|The War Of The Imagination|
|By Mark Danner Ezra Klein||November 26, 2006|
|Tags: Iraq | War | middle east|
November 27, 2006
The War Of The Imagination
I fear there's really no intelligent way to comment on Mark Danner's eulogy for "The War of the Imagination," as I'd want to talk about virtually every paragraph of the piece, but suffice to say it's the single best thing I've read on the Shakespearian tragedy that is the Iraq War. It has the most heartbreaking and perfect lede I've ever read, and things only get better from there. A taste:
Anyone seeking to understand what has become the central conundrum of the Iraq war—how it is that so many highly accomplished, experienced, and intelligent officials came together to make such monumental, consequential, and, above all, obvious mistakes, mistakes that much of the government knew very well at the time were mistakes—must see beyond what seems to be a simple rhetoric of self-justification and follow it where it leads: toward the War of Imagination that senior officials decided to fight in the spring and summer of 2002 and to whose image they clung long after reality had taken a sharply separate turn. In that War of Imagination victory was to be decisive, overwhelming, evincing a terrible power—enough to wipe out the disgrace of September 11 and remake the threatening world.[...]
[But] as the war drags on and alternatives fall away and American and Iraqi deaths mount, we seem to know less and less, certainly about "where we are going to end." Thus we arrive at our present therapeutic moment—the moment of "solutions," brought on by the recognition, three and a half years on, that we have no idea how to "end" Phase Two. This is now a matter for James A. Baker's Iraq Study Group and the military's "strategic review team" and the new Democratic committee chairmen who will offer, to a chastened president who admits he thought "we would do all right" in the elections, the "new ideas" he now professes to welcome. However quickly the discussion now moves to the geopolitical hydraulics, to weighing partition against partial withdrawal against regional conferences and contact groups and all the rest, the truth is that none of these proposals, alone or in combination, will end the war anytime soon.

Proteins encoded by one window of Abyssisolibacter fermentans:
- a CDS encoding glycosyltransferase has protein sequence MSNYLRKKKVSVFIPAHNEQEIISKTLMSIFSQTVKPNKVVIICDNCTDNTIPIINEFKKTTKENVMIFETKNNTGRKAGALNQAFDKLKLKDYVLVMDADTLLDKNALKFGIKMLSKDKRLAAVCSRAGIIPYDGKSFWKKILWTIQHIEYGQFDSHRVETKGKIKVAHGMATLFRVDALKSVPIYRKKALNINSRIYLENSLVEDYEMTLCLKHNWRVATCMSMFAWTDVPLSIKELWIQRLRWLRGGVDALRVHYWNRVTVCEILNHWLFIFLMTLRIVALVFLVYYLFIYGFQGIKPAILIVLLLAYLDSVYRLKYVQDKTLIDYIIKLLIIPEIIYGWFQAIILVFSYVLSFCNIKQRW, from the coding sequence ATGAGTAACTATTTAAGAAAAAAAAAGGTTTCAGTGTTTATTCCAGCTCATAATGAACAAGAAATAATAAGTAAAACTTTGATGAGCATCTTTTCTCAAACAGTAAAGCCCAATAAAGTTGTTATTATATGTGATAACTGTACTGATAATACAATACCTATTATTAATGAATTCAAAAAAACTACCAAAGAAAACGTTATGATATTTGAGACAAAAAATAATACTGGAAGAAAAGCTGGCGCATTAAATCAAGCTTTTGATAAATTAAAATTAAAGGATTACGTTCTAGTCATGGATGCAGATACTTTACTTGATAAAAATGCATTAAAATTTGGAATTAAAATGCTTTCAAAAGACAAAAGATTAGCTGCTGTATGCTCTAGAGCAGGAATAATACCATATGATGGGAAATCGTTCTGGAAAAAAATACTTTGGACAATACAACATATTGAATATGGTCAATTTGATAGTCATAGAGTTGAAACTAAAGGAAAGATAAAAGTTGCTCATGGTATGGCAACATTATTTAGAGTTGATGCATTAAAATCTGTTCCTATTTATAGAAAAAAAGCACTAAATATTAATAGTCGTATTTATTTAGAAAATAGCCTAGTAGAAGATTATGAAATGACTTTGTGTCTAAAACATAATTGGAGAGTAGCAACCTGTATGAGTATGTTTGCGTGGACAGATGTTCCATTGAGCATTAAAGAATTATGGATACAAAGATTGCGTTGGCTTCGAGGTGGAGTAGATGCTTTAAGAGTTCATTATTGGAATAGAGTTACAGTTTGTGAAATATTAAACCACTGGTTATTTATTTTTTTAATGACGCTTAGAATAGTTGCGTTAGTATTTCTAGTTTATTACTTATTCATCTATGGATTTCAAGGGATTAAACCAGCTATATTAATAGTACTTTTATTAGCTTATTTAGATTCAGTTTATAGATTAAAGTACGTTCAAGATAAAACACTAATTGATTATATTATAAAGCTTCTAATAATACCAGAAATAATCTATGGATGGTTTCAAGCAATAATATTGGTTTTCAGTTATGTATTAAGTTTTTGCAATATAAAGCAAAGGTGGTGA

November 27, 2006 | Permalink
Rory Stewart might be even better.
Posted by: somecallmetim | Nov 27, 2006 11:56:49 AM
It was a very interesting read, but after 12,000 words, I still don't know who ordered Bremmer to de-Baathify and to disband the Iraq army.
Posted by: Quiddity | Nov 27, 2006 12:26:50 PM
This is a great piece, and it really highlights the essential incompetence of the Bush team. They were children, utterly out of their depth. Seriously, how profoundly dysfunctional is your decisionmaking process when your NSA either doesn't notice that she's being cut out of all decisions on the key security issue facing the nation, or she notices but doesn't care?
Frankly, I'm amazed at how many journalists fell for the Bush Administration's "we're grownups" schtick. Yes, they wear suits and have really well-staged photo-ops. And their meetings start and end on time. But punctuality is not the same thing as competence. Not by a long shot. And yet journalists still appear incapable of getting past appearances with this gang.
I think my favorite line encapsulating the Bush Administration's fundamental misunderstanding of the Iraq situation was: "Saddam Hussein and the autocracy he ruled were the product of a dysfunctional politics, not the cause of it." Likewise, this piece points out that the Bush Administration's catastrophe in Iraq was the product of a failed administration, not the cause of it.
I'm wondering what part III will look like. I'm noticing that George Bush appears to be modeling the rest of his presidency after James Buchanan. Iraq, like the secession of southern states, is a problem whose resolution he's leaving to his successor. And, shockingly, he's out-Buchananing Buchanan--Jimmy started running out the clock with just 4 months left in his presidency and after his successor had been elected. Stinking George still has more than 2 years to go.
Posted by: theorajones | Nov 27, 2006 2:30:43 PM
Buchanan is probably the only US president who can reasonably claim to be worse than Bush.
One thing for sure -- W is going to have a whole lot more pages in the history books than most other US Presidents.
Posted by: KL | Nov 27, 2006 2:48:27 PM
Mark Danner's essay/review is just devastating to read, even for a bitter opponent of BushCo as I am. It is clear that Bush is not 'accountable' but 'responsible' for the Iraq disaster. This pretend-leader is really dangerous to our country, even for just two more years.
Theorajones has it right: ...the Bush Administration's catastrophe in Iraq was the product of a failed administration, not the cause of it.
Posted by: JimPortlandOR | Nov 27, 2006 4:42:08 PM